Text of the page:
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Can prediction markets really run the world? A new book wonders if they could, and the possibility is fascinating to consider, particularly if such markets might transform the agencies and courts with which D.C. lawyers interact. Prediction markets aggregate information from participants into a collective judgment, frequently involving financial rewards for correct predictions. Participants can win money by predicting events such as whether Barack Obama will become the Democratic presidential nominee, whether the U.S. economy will go into recession in 2008, or whether the Supreme Court will strike down the D.C. handgun ban. These prediction markets have already shown substantial promise at predicting everything from presidential elections to a movie’s success at the box office. Now, Predictocracy: Market Mechanisms for Public and Private Decision Making, published on Jan. 28, suggests that such predictive technologies may radically transform courts, legislatures, administrative agencies, business, and journalism. The book’s author is Michael Abramowicz, a law professor at George Washington University and one of the academic experts in this emerging field. WANNA BET? “Wanna bet on that?” Abramowicz asks in his book’s first sentence. The suggestion implicit in this playground challenge is that the willingness to place money on a prediction attests to a predictor’s sincerity. Prediction markets, by insisting that individuals back their views with money, “eliminate cheap talk” and identify the most committed predictors. Prediction markets force someone to suffer financially from bad predictions, and they exclude predictions that no one appears willing to back with money. Predictocracy concludes that both public and private organizations ought to use prediction markets because they “generally will be superior” to alternatives without direct financial incentives. Abramowicz sums up the potential: Prediction markets can serve as a “general-purpose tool” for prediction, and prediction can aggregate information, beliefs, and preferences. Of specific relevance to D.C. lawyers, Abramowicz contends that prediction markets can play a significant role in a variety of governmental bodies such as administrative agencies and courts. At administrative agencies, regulators can gain guidance from a prediction market. For example, the Bureau of Prisons might predict the effect of a new prison on crime, unemployment, and housing values. The Environmental Protection Agency might predict the effect of a nuclear storage facility on water contamination. Or the Securities and Exchange Commission could assess how possible regulations might affect corporations. Prediction markets also offer the promise of saving the government from “the need to issue detailed statutes or regulations in areas such as safety and utility regulation.” And if agencies rely on prediction markets, it could constrain ideologically motivated decision-making, Abramowicz argues. JUSTICE TO MARKET Courts also could benefit from prediction markets, Abramowicz contends. Among the possibilities are markets predicting the outcomes of cases, providing estimates regarding questions of state law or ambiguities in statutory interpretation, and helping courts make interim decisions such as imposing temporary restraining orders. Even further, Abramowicz suggests that prediction markets could replace courts by producing a legal analysis and anticipating how judges would resolve a case. “The civil trial is an anachronism,” he maintains, and a “single, randomly selected judge or jury adds randomness to the judicial process. Why not instead use a prediction market to anticipate what decision-makers on average would decide if a case were taken to trial?” This idea sounds provocative enough, but Abramowicz presents far more possibilities of markets taking over tasks now performed in corporations, media organizations, and legislatures. He ultimately concludes that prediction markets could essentially become the machinery of government. He labels this new kind of government a “predictocracy” and argues that it might be more attractive than existing alternatives. PREDICTORS WANTED I leave to readers the political and perhaps inherently subjective question of if they might prefer market-based government to our current institutions. But it is fascinating to start to think through the challenges if predictocracy does arrive even in part and citizens could influence court and agency proceedings through a market. For instance, how might a prediction market find enough participants to make decent legal predictions about how courts would rule on a particular matter? Consider, for example, a case on administrative law, such as how much deference courts should give to the EPA’s interpretation of what a particular environmental statute requires. Many legal predictions would be greatly helped by a forecaster having knowledge of the relevant legal issues. If random people on the street were polled about a Supreme Court case resting upon Chevron deference, it is not at all clear that such a prediction would be reliable. As a result, the number of qualified participants for legal markets seems limited, and the time of these individuals will be valuable (and often billable at high hourly rates). This limited pool of knowledgeable predictors might have to cover a lot of cases to truly bring about predictocracy. For some context, in just a one-year period from September 2006 to 2007, federal district courts saw 335,655 filings, and the U.S. Courts of Appeal had 58,410 filings. Even the expert decision-makers (called “judges”) can get overwhelmed by all these cases, and finding an additional qualified pool to assess evidence and reach conclusions may not be easy. Of course, some court cases are recognizably more important than others, and more people will participate in prediction markets as they become more familiar. But, for better or worse, prediction markets probably won’t be replacing civil trials anytime soon. UNPOPULAR PROPHETS Will politicians welcome prediction markets as a new tool of human knowledge, perhaps viewing them as a better form of polling? One might hope so because of the proven predictive accuracy, but if prediction markets start to encroach significantly upon the power of current decision-makers, the answer will probably be more complex. In his chapter on administrative agencies, Abramowicz acknowledges, “Agency officials generally do not want their decision-making constrained” and this presents a “barrier” to his proposals. Similar barriers might also exist with legislators, judges, and every other interest group that might lose political power with shifts toward predictocracy. Sometimes, one might even wonder, perhaps overly cynically, how much officials would really want to know the truth from a prediction market if the results conflict with their policy desires. To partisans on either side, predictions contrary to one’s political leanings can seem to be obstacles to overcome, not truths to be accepted. The history of prophets, stretching back to Cassandra and Jeremiah, has not been a pleasant one, and moves toward predictocracy may not be simple, easy, or conflict-free. Nevertheless, whether a complete predictocracy ever appears, prediction markets still will have significant consequences. The possibility of glimpses into our future is just too compelling to ignore. Prediction markets will be worth learning about — and that’s a very safe bet.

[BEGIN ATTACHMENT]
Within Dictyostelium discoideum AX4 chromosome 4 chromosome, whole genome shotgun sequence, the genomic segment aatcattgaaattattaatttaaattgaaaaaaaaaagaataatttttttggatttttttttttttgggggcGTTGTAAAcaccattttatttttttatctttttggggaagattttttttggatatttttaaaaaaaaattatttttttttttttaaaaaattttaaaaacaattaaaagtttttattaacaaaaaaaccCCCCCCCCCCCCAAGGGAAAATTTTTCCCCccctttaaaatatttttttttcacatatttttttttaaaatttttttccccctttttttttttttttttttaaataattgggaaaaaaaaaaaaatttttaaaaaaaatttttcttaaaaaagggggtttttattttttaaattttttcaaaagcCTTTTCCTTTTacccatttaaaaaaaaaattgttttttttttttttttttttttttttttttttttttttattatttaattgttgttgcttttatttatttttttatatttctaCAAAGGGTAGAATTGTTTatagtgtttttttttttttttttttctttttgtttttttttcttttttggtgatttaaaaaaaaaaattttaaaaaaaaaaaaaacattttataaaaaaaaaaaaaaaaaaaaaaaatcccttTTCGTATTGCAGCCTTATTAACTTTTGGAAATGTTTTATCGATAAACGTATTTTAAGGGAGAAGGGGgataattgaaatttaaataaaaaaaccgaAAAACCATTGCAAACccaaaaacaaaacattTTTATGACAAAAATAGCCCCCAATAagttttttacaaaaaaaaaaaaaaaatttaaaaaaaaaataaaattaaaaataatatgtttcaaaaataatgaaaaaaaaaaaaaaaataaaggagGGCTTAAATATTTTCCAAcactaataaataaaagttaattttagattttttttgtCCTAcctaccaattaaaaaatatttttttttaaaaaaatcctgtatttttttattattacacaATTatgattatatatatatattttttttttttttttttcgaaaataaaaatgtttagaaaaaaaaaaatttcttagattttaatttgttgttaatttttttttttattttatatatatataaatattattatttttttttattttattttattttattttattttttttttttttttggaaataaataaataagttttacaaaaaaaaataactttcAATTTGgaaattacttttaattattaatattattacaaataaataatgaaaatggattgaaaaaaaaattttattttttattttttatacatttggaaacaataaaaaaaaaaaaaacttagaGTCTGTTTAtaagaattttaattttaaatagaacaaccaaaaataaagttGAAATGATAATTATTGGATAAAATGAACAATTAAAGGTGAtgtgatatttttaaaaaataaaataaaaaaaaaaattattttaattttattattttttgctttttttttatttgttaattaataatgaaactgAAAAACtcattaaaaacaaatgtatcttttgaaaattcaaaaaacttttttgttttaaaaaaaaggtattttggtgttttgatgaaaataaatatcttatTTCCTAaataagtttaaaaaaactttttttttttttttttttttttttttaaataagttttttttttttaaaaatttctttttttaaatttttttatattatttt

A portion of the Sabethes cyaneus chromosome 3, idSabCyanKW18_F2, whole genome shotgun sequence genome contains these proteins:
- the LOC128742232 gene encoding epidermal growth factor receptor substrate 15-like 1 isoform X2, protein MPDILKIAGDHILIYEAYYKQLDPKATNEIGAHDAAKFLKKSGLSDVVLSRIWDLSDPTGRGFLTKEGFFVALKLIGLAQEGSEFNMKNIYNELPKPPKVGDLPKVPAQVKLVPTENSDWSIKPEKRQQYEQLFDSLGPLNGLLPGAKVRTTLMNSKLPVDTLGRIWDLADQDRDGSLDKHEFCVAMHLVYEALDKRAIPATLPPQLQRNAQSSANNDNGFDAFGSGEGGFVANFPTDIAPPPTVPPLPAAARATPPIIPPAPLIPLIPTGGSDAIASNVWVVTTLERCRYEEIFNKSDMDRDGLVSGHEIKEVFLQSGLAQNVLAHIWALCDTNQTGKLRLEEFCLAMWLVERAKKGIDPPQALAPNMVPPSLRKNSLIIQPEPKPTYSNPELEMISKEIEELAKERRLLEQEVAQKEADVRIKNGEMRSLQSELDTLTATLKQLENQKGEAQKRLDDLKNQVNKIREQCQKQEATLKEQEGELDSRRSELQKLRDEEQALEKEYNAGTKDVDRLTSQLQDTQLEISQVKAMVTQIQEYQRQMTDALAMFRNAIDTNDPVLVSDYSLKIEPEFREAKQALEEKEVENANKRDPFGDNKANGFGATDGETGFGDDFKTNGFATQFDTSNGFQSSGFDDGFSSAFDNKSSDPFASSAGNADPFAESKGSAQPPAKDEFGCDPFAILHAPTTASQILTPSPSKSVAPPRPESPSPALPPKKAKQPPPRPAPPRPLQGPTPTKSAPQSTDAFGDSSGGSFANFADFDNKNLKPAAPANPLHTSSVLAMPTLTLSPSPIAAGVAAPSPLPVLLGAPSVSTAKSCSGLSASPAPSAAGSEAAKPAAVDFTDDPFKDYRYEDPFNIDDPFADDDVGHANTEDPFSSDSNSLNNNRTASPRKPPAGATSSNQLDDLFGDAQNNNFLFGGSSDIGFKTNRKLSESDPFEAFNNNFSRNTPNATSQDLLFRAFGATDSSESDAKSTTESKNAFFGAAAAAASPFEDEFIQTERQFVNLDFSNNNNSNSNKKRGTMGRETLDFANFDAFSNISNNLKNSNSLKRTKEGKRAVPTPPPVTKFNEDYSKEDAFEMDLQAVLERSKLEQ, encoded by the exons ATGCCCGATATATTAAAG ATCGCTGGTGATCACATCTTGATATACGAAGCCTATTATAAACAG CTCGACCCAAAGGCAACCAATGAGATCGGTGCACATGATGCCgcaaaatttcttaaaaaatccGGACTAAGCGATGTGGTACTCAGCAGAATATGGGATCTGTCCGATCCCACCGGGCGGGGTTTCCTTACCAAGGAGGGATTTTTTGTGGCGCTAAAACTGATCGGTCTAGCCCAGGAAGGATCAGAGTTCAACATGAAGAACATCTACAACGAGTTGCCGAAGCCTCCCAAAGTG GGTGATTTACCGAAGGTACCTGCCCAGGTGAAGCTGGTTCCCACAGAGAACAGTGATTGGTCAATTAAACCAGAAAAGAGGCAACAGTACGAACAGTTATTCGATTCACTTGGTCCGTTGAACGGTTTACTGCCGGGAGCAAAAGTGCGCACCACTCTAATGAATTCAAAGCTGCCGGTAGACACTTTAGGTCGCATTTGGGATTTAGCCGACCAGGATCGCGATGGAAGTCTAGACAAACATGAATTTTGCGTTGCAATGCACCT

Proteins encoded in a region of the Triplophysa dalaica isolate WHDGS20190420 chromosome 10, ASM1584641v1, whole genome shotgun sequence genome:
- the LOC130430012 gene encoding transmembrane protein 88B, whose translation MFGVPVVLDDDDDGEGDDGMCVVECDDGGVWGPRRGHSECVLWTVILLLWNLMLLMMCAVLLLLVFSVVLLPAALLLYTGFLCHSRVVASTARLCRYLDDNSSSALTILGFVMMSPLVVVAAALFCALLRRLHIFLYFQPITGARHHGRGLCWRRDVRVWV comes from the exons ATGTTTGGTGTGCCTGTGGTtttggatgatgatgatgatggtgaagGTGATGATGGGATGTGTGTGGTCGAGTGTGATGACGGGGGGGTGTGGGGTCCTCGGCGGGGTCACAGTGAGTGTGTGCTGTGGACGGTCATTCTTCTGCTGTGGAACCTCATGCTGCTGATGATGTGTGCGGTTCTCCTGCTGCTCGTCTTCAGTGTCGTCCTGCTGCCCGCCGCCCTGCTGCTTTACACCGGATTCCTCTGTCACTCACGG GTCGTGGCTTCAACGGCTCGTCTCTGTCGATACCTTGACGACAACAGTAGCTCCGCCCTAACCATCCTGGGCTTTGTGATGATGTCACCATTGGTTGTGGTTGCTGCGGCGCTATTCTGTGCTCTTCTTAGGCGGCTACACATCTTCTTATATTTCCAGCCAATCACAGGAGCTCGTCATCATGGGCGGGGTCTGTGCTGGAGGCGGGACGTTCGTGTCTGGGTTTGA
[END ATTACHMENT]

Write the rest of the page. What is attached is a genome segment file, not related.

Robert L. Rogers is associate opinion editor of Legal Times . With professor Miriam Cherry of McGeorge School of Law in Sacramento, Calif., he has written three law review articles about prediction markets.